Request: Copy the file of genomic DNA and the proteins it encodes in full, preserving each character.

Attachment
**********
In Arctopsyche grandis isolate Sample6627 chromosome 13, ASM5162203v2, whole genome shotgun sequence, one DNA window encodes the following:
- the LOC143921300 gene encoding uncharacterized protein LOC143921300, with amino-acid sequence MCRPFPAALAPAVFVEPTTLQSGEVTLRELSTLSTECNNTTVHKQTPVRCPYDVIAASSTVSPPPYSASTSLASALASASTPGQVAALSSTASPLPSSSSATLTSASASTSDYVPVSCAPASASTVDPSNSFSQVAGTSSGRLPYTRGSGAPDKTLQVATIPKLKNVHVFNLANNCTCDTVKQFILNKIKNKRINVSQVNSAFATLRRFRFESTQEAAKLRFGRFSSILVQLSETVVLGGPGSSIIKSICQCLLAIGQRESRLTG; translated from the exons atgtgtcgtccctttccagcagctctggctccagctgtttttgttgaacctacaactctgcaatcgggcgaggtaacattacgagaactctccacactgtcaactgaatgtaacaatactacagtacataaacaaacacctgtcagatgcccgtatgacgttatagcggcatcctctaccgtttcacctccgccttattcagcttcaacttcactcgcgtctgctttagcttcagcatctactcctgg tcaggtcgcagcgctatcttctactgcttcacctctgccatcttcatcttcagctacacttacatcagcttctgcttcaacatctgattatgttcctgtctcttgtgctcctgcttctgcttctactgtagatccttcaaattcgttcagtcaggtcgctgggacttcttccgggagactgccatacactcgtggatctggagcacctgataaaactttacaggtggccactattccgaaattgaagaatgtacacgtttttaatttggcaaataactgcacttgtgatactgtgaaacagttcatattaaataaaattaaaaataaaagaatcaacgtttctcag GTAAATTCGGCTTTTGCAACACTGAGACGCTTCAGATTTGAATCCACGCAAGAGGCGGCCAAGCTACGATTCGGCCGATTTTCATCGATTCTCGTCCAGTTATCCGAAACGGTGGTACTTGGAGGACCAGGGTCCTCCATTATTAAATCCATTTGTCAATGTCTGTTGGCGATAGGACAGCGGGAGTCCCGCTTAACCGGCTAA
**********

In Arctopsyche grandis isolate Sample6627 chromosome 13, ASM5162203v2, whole genome shotgun sequence, one DNA window encodes the following:
- the LOC143921300 gene encoding uncharacterized protein LOC143921300, with amino-acid sequence MCRPFPAALAPAVFVEPTTLQSGEVTLRELSTLSTECNNTTVHKQTPVRCPYDVIAASSTVSPPPYSASTSLASALASASTPGQVAALSSTASPLPSSSSATLTSASASTSDYVPVSCAPASASTVDPSNSFSQVAGTSSGRLPYTRGSGAPDKTLQVATIPKLKNVHVFNLANNCTCDTVKQFILNKIKNKRINVSQVNSAFATLRRFRFESTQEAAKLRFGRFSSILVQLSETVVLGGPGSSIIKSICQCLLAIGQRESRLTG; translated from the exons atgtgtcgtccctttccagcagctctggctccagctgtttttgttgaacctacaactctgcaatcgggcgaggtaacattacgagaactctccacactgtcaactgaatgtaacaatactacagtacataaacaaacacctgtcagatgcccgtatgacgttatagcggcatcctctaccgtttcacctccgccttattcagcttcaacttcactcgcgtctgctttagcttcagcatctactcctgg tcaggtcgcagcgctatcttctactgcttcacctctgccatcttcatcttcagctacacttacatcagcttctgcttcaacatctgattatgttcctgtctcttgtgctcctgcttctgcttctactgtagatccttcaaattcgttcagtcaggtcgctgggacttcttccgggagactgccatacactcgtggatctggagcacctgataaaactttacaggtggccactattccgaaattgaagaatgtacacgtttttaatttggcaaataactgcacttgtgatactgtgaaacagttcatattaaataaaattaaaaataaaagaatcaacgtttctcag GTAAATTCGGCTTTTGCAACACTGAGACGCTTCAGATTTGAATCCACGCAAGAGGCGGCCAAGCTACGATTCGGCCGATTTTCATCGATTCTCGTCCAGTTATCCGAAACGGTGGTACTTGGAGGACCAGGGTCCTCCATTATTAAATCCATTTGTCAATGTCTGTTGGCGATAGGACAGCGGGAGTCCCGCTTAACCGGCTAA